In June 2009, Tehran, Iran became a bloody place. After an election, as many as 3 million people protested in the streets of Tehran. 73 people were killed during the protests. They were the lucky ones. Hospitals and homes alike were raided for protestors. On August 11th, the government announces that 4,000 people were arrested since the elections. 115 were executed. As many as 100 cases of rape were filed, but the Speaker of Parliament dismissed them. Some protestors were never seen again. This book follows the story after the disappearance of the fictional character, Mehdi, and his family’s attempts to find him and shed light on the government’s injustices. Although the characters are not real, they are a compilation of many protestors and their families’ stories.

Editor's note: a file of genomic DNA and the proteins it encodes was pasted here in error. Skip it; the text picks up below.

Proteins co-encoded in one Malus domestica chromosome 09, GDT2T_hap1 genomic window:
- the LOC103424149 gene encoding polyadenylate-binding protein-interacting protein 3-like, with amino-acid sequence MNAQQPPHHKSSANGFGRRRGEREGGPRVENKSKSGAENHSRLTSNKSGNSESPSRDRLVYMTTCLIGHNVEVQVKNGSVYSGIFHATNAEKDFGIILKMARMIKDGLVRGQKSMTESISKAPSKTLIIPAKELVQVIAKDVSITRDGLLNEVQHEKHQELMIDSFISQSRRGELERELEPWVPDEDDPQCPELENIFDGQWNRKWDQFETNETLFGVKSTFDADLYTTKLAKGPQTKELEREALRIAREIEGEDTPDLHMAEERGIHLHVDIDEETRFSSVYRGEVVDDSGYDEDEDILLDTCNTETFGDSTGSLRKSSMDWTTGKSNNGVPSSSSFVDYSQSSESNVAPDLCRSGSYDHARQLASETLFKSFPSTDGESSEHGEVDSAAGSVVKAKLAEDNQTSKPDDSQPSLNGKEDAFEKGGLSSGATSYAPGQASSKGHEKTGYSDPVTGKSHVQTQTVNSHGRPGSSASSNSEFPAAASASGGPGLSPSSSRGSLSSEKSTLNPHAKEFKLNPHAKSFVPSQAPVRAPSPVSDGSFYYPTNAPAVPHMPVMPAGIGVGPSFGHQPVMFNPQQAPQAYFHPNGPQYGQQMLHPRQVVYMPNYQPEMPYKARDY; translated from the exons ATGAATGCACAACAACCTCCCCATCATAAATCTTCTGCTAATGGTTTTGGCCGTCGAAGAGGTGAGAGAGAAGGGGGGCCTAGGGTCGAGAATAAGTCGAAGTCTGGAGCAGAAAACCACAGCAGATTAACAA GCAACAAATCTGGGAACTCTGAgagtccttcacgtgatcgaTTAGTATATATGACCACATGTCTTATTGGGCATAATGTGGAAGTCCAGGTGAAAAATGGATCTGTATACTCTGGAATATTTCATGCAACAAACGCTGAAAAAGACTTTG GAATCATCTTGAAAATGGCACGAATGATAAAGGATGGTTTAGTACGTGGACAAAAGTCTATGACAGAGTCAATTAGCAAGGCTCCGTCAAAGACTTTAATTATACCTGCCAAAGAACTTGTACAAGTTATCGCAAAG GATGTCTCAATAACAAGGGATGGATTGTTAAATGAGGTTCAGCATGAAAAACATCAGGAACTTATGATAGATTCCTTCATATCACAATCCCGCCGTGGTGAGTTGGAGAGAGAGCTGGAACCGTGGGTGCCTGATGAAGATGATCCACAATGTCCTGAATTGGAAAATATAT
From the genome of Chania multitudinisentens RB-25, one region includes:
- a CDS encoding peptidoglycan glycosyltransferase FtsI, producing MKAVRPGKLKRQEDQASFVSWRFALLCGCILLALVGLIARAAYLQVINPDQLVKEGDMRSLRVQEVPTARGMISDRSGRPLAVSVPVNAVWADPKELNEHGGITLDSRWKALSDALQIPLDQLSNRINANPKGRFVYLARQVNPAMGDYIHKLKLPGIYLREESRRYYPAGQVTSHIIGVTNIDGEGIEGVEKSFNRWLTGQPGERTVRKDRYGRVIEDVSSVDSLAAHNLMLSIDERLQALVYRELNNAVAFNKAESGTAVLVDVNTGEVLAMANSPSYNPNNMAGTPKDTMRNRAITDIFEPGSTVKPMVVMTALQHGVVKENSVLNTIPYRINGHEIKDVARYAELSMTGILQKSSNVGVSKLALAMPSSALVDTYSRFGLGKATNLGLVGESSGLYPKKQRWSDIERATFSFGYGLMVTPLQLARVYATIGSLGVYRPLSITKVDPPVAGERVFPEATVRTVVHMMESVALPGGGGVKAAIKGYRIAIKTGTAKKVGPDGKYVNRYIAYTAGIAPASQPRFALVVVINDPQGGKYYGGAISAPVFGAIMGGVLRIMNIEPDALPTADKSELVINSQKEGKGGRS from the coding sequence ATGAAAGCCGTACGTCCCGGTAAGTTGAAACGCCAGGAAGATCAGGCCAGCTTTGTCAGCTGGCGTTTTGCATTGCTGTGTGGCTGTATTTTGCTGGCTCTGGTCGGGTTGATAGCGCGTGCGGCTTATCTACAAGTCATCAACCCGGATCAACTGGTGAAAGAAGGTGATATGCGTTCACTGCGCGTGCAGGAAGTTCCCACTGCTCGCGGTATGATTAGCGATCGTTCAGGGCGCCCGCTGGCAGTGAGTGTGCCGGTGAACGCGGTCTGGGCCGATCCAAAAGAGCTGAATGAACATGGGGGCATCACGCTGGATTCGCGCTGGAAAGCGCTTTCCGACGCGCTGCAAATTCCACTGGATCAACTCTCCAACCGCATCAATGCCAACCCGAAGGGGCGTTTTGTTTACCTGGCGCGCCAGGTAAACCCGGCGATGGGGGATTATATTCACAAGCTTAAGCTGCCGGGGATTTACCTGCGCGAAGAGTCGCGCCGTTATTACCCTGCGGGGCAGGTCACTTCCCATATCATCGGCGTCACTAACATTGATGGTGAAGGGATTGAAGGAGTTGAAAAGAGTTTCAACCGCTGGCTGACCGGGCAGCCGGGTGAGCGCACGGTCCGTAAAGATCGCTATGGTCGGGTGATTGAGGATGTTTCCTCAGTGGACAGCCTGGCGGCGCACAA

A gruesome, but accurate depiction of a dark part of Iran’s history. The illustrations are detailed and add a lot to the text. The text is complex and well-written. The additional resources in the back are informative and useful. Although some of the more indigestible violence is not depicted in the illustrations and the book was eye-opening as well as enjoyable to read, I recommend this book only to those who have a strong stomach when it comes to violence. Older readers who like history, historical fiction, graphic novels, and war will like reading this book. HS. ADVISABLE. Reviewer: Jessica M, Library Media Specialist, Olympus Jr. High.